Dartmouth's Great War Fallen
Researching the Dartmouth men who died in the First World War

Leonard Rolfe

Leonard Rolfe was not a native of Dartmouth and his name does not appear on any of the public memorials in the town. However, his wife Thirza came from Strete, near Dartmouth. Presumably for this reason, his obituary appeared in the Dartmouth Chronicle. He is included on our database for this reason.


Leonard Rolfe was born in Beaconsfield, Buckinghamshire in 1886 and baptised at St Mary's Beaconsfield on 21st November 1886. He was a younger son of John Rolfe and his wife Mary Ann Lesley (the marriage is also recorded in the name of Lidgley but this appears to be a mistake). They were both born in Beaconsfield.

John Rolfe was a chimney sweep, though he also worked as an agricultural labourer. He seems to have learned his chimney sweeping in London - the 1871 Census recorded him at 41 Margaret Street, Clerkenwell, aged 17, a "sweep and servant", sharing the property with a W Field, also a chimney sweep. But by the time of his marriage to Mary Ann Lesley on Boxing Day, 1874, he had returned to the more rural surroundings of Beaconsfield. In all likelihood, he had known Mary Ann from childhood, as she had been born and brought up in the town - she was the eldest daughter of Edward Lesley, a carter.

By the time of the 1881 Census, the couple had three children. John was working on a farm as a labourer - Mary Ann also worked, probably at home, as a "needlewoman". At that time the family lived in Aylesbury End. By 1891, there were six children at home, including Leonard, aged 5, and they had moved to Windsor End, at the other end of the town. John had gone back to chimney sweeping. The family remained in Windsor End, and John remained a chimney sweep. By 1901, several of the older children were at work - Mary, aged 20, was a housemaid; Elizabeth, aged 16, a beadwork trimmer; and Leonard, aged 14, worked as a "shop boy" for a grocer.

In 1911, the family was still living in Windsor End. John was doing labouring work. The return records that the couple had nine children in all, two of whom had died by the time of the Census. Four were still living at home. Elizabeth was now working as a laundry maid. Leonard, age 24, was a "jobbing gardener" - his younger brother Alexander, age 22, also worked as a gardener. No occupation was given for the youngest, Arthur, aged 19.

In early 1915, Leonard married Thirza Wallace. Thirza was born in Strete, between Dartmouth and Kingsbridge, Devon, on 30th July 1886, and baptised at St Michael's, Strete, on 26th September 1886. She was a younger daughter of Samuel Wallace and his wife Kitty. Samuel was a farm labourer.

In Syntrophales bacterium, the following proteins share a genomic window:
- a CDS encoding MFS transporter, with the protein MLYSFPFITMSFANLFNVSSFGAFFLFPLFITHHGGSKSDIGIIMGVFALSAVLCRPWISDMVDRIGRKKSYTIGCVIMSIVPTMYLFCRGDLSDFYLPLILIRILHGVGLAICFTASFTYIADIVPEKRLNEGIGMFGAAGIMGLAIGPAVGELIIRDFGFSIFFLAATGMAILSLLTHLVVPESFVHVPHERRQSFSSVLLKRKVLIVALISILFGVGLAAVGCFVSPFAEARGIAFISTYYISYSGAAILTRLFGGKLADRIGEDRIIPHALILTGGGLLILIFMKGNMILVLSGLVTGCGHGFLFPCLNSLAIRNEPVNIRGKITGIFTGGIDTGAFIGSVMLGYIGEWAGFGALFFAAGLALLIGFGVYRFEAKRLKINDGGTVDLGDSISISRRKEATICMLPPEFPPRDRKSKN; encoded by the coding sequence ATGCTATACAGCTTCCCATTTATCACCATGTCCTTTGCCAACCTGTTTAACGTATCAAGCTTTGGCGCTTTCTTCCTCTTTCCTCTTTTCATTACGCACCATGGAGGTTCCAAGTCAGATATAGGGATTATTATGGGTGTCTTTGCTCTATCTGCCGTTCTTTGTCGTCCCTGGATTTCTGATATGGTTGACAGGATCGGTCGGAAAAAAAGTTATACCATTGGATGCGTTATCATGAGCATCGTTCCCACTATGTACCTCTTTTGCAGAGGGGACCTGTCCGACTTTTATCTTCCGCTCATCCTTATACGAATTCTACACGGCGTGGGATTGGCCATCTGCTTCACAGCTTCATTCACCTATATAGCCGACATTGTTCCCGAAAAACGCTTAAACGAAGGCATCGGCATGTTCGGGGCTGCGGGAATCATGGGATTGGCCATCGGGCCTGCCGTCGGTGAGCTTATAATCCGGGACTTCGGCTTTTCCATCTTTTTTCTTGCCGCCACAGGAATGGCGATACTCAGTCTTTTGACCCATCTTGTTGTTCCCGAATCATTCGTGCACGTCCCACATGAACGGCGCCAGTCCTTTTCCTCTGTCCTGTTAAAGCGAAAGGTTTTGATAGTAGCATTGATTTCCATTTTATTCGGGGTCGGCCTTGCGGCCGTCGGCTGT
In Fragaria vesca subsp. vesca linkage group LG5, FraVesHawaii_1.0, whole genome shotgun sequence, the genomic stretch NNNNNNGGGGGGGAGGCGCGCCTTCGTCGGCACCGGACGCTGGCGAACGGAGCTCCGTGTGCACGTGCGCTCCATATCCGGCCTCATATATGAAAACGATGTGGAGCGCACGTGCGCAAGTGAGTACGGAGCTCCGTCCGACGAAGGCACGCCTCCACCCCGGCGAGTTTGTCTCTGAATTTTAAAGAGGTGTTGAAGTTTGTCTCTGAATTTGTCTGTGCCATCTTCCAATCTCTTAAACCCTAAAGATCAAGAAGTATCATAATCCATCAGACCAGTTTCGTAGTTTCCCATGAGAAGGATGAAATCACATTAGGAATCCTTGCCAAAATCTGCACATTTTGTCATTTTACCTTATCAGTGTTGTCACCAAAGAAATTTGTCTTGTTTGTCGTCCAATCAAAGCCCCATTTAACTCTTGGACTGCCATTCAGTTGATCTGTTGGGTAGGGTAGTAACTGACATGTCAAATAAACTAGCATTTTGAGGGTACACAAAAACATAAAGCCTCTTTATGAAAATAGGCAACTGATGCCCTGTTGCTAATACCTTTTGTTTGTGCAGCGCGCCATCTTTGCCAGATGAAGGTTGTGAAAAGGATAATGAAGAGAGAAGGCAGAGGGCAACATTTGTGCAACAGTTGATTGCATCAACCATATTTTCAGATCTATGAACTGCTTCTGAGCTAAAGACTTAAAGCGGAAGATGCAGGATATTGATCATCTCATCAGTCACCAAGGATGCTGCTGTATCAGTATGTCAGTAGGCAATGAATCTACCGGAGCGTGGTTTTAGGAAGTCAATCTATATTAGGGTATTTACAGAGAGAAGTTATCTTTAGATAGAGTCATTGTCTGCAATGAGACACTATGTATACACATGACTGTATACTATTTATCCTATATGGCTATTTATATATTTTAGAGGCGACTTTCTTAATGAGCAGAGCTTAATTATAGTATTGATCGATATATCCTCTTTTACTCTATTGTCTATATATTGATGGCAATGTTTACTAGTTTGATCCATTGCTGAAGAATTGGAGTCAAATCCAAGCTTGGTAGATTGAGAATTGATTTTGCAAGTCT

Thirza obtained work in domestic service and by 1911 she was working for Basil Humbert Joy and his wife Mary at Cherry Tree Cottage, Beaconsfield, as a lady's maid, one of three servants. Basil Humbert Joy was, by 1911, a consulting engineer; but previously he had been the manager of Simpson, Strickland & Co, one of Dartmouth's leading engineering and shipbuilding firms. He and his family lived in Kingswear at the house called "The Mount", and played an active part in the life of Dartmouth and Kingswear. Two of his children were born in Kingswear. However, for "reasons of health" (according to Grace's Guide) he left his job at Simpson Strickland in 1910, and returned to work in London. It seems reasonable to assume that Thirza went to work for the Joys whilst they lived in Kingswear and then moved to Beaconsfield with them when they left Devon.


Leonard's service papers, like so many, have not survived. He joined the 6th Battalion of the Oxford and Buckinghamshire Light Infantry. This was a new Battalion formed at Oxford in September 1914 as part of Kitchener's Second Army. Comparison of Leonard's service number, 11923, with those of members of the Battalion whose papers have survived, suggests that he joined around the time the Battalion was first formed (number 11675 joined up on 29th August 1914, and number 11744 on 13th September 1914).